Sheldon Silver Case Highlights Renewed Questions About the Hobbs Act (Bloomberg Law)

Jones Day's Meir Feder, James Loonam, and Andrew Bentz take issue with the Hobbs Act being interpreted by the U.S. Supreme Court to include bribery and the case involving charges against the former speaker of the New York Assembly, Sheldon Silver, whom they represent. They say the high court seems ready to reconsider the interpretation, if given an appropriate case in the future.

Over the last decade, the U.S. Supreme Court has repeatedly reined in federal prosecutors' aggressive use of federal criminal laws to pursue alleged corruption by state and local officials. Skilling, McDonnell, and Kelly all overturned convictions of officials, rejecting expansive interpretations of criminal statutes that had become common in public corruption cases.

A recent dissent from the denial of certiorari in the case of Sheldon Silver, the former speaker of the New York State Assembly, highlights another aspect of anti-corruption law that is ripe for correction: the use of the Hobbs Act's prohibition of extortion to prosecute cases of alleged bribery.

The Hobbs Act criminalizes extortion, which is the "obtaining of property from another, with his consent, …under color of official right." On its face, the act has nothing to do with bribery—in ordinary English, extortion is coercion, and an individual who pays a bribe to obtain some benefit has not been coerced.

Nevertheless, nearly three decades ago, in Evans v. United States, the Supreme Court held that Hobbs Act extortion included simple bribery. Prosecutors have taken that reading and run with it, tacking on Hobbs Act extortion charges—carrying up to 20 years' imprisonment—any time they allege official bribery.

High Court Justices Question Whether Evans Should Stand

Evans is a relic of a bygone era. Not only has the Supreme Court progressively limited the reach of anti-corruption law, but the court has increasingly insisted on adherence to statutory text. As Justice Elena Kagan has quipped, "We're all textualists now." And multiple justices have openly questioned whether Evans should stand.

In 2016, Justices Clarence Thomas and Stephen Breyer both suggested that Evans was wrongly decided, and two others on the court—Chief Justice John Roberts and Justice Sonia Sotomayor—conspicuously declined to address whether Evans should be overruled on the sole ground that "[n]o party [has] ask[ed] us" to overrule it. In contrast, no current member of the court has defended Evans.

Just weeks ago, Justice Neil Gorsuch added his voice to that chorus in Silver's case, saying the court should reconsider Evans in light of the "thoughtful criticisms" leveled against it. Again, no justice wrote to defend Evans, and it is reasonable to assume that the court denied Silver's petition for one of the several non-Evans reasons advanced by the government.

Evans Should Be Overruled

In light of these developments, officials charged under the Hobbs Act should be certain to argue that Evans must be overruled. And criminal appellate attorneys should be alert for opportunities to invite the court to reconsider Evans. They will likely find a receptive audience.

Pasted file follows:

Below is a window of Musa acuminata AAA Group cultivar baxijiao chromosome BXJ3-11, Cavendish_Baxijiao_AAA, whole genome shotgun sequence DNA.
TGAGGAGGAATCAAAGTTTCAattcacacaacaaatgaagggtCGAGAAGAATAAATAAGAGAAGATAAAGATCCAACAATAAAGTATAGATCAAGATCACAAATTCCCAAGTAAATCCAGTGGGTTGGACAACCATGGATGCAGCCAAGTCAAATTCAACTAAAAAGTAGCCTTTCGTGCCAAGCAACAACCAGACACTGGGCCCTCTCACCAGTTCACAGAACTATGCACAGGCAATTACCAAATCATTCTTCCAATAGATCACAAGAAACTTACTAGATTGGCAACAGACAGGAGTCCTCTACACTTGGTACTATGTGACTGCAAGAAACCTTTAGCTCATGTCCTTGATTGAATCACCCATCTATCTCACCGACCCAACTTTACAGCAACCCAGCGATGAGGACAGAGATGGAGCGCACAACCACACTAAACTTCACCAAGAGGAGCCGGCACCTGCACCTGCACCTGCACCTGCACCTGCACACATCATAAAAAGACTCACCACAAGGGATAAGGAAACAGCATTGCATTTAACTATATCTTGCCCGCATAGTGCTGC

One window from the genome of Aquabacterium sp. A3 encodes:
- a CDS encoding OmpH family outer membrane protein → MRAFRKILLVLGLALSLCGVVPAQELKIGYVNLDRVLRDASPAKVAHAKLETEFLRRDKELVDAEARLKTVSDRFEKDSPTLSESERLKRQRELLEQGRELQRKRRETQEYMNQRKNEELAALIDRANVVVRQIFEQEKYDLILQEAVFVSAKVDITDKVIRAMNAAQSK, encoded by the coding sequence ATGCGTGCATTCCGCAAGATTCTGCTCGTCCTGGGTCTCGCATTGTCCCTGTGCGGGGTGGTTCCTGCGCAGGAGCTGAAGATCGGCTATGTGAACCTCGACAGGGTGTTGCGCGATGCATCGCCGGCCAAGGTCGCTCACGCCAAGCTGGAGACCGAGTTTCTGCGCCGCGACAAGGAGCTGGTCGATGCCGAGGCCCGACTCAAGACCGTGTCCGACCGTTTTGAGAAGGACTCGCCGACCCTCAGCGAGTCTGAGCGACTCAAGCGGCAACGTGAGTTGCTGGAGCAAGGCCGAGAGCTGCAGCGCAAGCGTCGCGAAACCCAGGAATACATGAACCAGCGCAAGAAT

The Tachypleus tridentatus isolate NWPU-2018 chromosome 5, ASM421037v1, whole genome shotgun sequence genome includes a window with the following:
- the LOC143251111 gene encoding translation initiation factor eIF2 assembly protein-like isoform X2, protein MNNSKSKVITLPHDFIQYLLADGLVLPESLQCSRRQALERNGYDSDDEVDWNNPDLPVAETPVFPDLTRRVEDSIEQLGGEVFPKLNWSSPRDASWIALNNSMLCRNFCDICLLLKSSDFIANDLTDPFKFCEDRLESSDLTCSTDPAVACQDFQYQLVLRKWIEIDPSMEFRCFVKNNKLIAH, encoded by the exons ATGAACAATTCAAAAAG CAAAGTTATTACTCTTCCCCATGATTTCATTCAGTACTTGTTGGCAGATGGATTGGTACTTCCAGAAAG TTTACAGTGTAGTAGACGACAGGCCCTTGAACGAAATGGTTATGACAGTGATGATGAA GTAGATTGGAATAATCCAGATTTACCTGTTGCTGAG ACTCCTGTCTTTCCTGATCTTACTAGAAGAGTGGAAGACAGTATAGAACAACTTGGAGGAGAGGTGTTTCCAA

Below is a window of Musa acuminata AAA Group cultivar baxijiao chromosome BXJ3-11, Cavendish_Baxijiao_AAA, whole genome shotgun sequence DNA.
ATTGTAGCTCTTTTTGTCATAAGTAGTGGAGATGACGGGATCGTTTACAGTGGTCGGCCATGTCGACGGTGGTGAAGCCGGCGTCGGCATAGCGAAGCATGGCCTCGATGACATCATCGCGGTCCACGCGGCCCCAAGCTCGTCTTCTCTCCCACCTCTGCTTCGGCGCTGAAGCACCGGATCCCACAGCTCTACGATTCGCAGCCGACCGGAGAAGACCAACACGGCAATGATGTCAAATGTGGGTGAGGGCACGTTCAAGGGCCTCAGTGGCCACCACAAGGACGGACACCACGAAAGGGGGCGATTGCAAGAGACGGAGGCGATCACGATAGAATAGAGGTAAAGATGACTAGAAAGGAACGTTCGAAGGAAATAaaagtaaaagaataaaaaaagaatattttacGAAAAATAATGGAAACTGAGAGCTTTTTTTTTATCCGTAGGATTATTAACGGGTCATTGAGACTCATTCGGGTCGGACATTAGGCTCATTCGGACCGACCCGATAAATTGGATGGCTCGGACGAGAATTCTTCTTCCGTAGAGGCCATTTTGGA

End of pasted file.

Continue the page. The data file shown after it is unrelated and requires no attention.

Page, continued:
Evans' holding that the Hobbs Act covers "taking a bribe" cannot be squared with the text for a host of reasons:

  • First, Evans misread "under color of official right." The established meaning of that phrase, at common law, meant the officer obtained the property under the pretense that the officer was entitled to the property by virtue of his office. An official who takes a bribe does not act under color of official right. The bribe payor knows the official is not entitled to the bribe—that's the whole point of a bribe.
  • Second, Evans ignored the plain meaning of "extortion," and that Congress consistently distinguishes between "bribery" and "extortion." As Justice Antonin Scalia explained in McCormick, "where the United States Code explicitly criminalizes conduct" that is bribery, "it calls the crime bribery, not extortion." For example, 18 U.S.C. § 201 criminalizes "[b]ribery of public officials and witnesses," whereas 18 U.S.C. § 872 criminalizes "[e]xtortion by officers or employees of the United States." Congress did not include "bribery" in the Hobbs Act, and there is no reason to read it in.
  • Third, even if the Hobbs Act were ambiguous, two principles of statutory construction resolve the ambiguity: the rule of lenity and the plain statement rule. Lenity requires a court to resolve any ambiguity in favor of the criminal defendant. In addition, courts give a narrow construction to federal legislation that threatens to disturb the balance between the national government and state governments unless Congress has made its contrary intent plain. Both rules apply here, and both require rejecting the atextual inclusion of bribery in the Hobbs Act.

There are thus strong textual arguments that Evans was wrong—arguments that will appeal to the current court. In most cases, seeking the overruling of precedent amounts to tilting at windmills. But Evans conflicts with two strong tendencies in the court's current jurisprudential approach: its adherence to the text of statutes and its commitment to policing the boundaries of federal public-corruption prosecutions.

Given an appropriate case, the court appears poised to return the Hobbs Act to its proper, more limited, scope.

Jones Day represented Silver on appeal and at resentencing, as well as Gov. Bob McDonnell (McDonnell v. United States), and Bridget Anne Kelly (Kelly v. United States).

Reproduced with permission. Published March 1, 2021. Copyright 2021 by The Bureau of National Affairs, Inc. (800-372-1033)

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